Re: socially responsible investing

From: Brian Atkins (
Date: Thu Mar 01 2001 - 13:06:41 MST

All true (although unless you have a really really large amount of money
to blow, buying stock in any public stock with a decent daily volume is
not going to have any impact at all when it comes to "supporting the price")
I guess, but it remains important to draw a big line between directly
investing in a company you want to help vs. indirect methods. In terms of
real impact of your capital the former probably has orders of magnitude more

In other words going out and buying $100,000 worth of Intel stock ain't
going to get the Singularity or nanotech or anything else here faster. But
if you take that money and put it into a startup venture to pursue some new
technology then you would have a chance at making something happen. wrote:
> In a message dated 2/22/01 3:50:36 PM Central Standard Time,
> writes:
> > Of course remember: if you really intend on /helping/ the companies in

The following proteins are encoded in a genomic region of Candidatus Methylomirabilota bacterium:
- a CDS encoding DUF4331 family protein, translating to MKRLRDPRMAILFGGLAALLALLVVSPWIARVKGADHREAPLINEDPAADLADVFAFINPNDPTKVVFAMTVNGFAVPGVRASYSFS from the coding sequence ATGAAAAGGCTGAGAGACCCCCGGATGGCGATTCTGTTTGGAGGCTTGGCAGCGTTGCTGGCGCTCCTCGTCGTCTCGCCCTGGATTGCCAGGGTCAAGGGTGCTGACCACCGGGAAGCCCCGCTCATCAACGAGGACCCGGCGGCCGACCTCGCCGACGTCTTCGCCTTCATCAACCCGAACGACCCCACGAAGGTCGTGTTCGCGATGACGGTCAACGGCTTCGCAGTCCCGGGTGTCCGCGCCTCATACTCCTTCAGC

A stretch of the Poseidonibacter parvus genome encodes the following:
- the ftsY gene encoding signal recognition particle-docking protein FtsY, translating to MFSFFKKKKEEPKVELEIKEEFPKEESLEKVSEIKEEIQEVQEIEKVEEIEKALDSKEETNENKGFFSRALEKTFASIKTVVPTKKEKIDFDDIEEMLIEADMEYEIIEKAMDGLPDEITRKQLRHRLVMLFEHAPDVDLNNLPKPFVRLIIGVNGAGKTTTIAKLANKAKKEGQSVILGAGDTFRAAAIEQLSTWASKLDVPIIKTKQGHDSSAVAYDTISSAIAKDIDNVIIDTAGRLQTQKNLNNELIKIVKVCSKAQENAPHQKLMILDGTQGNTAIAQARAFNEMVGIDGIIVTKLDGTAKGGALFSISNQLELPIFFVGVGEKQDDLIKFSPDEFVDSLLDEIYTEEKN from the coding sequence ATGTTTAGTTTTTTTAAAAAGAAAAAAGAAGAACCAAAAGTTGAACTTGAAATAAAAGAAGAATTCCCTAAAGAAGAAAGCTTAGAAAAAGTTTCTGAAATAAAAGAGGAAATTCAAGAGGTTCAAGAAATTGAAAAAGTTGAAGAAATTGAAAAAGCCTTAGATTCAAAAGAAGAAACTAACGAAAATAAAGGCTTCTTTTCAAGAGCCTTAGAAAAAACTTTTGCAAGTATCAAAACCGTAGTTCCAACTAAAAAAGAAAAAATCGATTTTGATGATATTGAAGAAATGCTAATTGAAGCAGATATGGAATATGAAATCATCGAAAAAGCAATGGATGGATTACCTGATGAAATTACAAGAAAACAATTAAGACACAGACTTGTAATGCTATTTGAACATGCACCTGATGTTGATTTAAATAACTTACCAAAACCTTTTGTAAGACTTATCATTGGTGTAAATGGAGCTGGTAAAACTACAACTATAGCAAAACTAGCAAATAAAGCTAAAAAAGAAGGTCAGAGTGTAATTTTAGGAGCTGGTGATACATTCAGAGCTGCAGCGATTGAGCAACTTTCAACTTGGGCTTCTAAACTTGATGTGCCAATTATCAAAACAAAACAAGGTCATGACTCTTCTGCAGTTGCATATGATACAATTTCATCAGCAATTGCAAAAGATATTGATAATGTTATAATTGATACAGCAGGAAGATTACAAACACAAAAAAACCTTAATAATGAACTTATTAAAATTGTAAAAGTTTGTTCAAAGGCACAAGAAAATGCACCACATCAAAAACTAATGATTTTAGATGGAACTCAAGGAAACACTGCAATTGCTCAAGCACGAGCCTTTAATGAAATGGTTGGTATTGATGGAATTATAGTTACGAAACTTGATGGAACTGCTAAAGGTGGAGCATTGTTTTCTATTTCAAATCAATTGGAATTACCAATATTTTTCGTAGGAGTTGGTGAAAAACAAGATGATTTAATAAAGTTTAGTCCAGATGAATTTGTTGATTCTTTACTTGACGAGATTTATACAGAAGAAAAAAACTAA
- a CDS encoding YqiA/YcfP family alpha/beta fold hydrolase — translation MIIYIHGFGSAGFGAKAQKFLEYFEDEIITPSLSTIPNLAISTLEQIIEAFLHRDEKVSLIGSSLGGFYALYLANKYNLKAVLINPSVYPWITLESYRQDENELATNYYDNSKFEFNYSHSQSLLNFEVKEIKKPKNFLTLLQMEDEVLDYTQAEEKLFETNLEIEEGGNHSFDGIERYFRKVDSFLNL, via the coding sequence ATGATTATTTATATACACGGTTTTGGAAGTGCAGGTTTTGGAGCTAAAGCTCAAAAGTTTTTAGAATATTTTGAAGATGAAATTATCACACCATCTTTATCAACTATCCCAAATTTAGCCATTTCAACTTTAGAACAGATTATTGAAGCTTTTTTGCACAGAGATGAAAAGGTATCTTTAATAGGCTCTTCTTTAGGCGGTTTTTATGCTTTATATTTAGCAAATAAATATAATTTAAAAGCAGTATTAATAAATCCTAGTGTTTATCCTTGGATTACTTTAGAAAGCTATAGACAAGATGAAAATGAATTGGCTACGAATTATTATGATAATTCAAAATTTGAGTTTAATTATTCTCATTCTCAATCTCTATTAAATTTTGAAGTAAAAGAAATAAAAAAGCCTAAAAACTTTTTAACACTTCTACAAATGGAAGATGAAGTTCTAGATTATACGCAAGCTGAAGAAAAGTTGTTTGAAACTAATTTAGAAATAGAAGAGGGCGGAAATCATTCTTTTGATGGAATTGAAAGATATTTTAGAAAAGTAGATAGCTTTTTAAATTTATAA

> > question, you have to invest during the IPO or before. Otherwise your
> > cash is just going to some other random person/org, not the company itself.
> Actually, this isn't true in almost all cases. First, the entrepreneurs who
> start and build the company almost always retain some fairly significant
> portion of the stock of the company. So 1) you may be buying the stock
> directly from such an "insider", thus providing a direct return to the people
> who's energy and inventiveness you want to reward and 2) even a purchase from
> a non-insider serves to support the stock price, providing an indirect
> benefit to those people. Second, companies often possess "treasury stock",
> i.e. "issued" stock that hasn't yet been sold to the public. Such shares
> serve as a kind of private currency for the company that they use to both
> raise cash and regulate the market value of their equity. Finally, as I
> point out above, every purchase of a company's shares serves to support its
> value, which is a continuing issue for any company. Buying XYZ, Inc.'s stock
> today may be helping it to raise new money, by serving as a signal of its
> value to new direct investors or lenders.

Brian Atkins
Director, Singularity Institute for Artificial Intelligence

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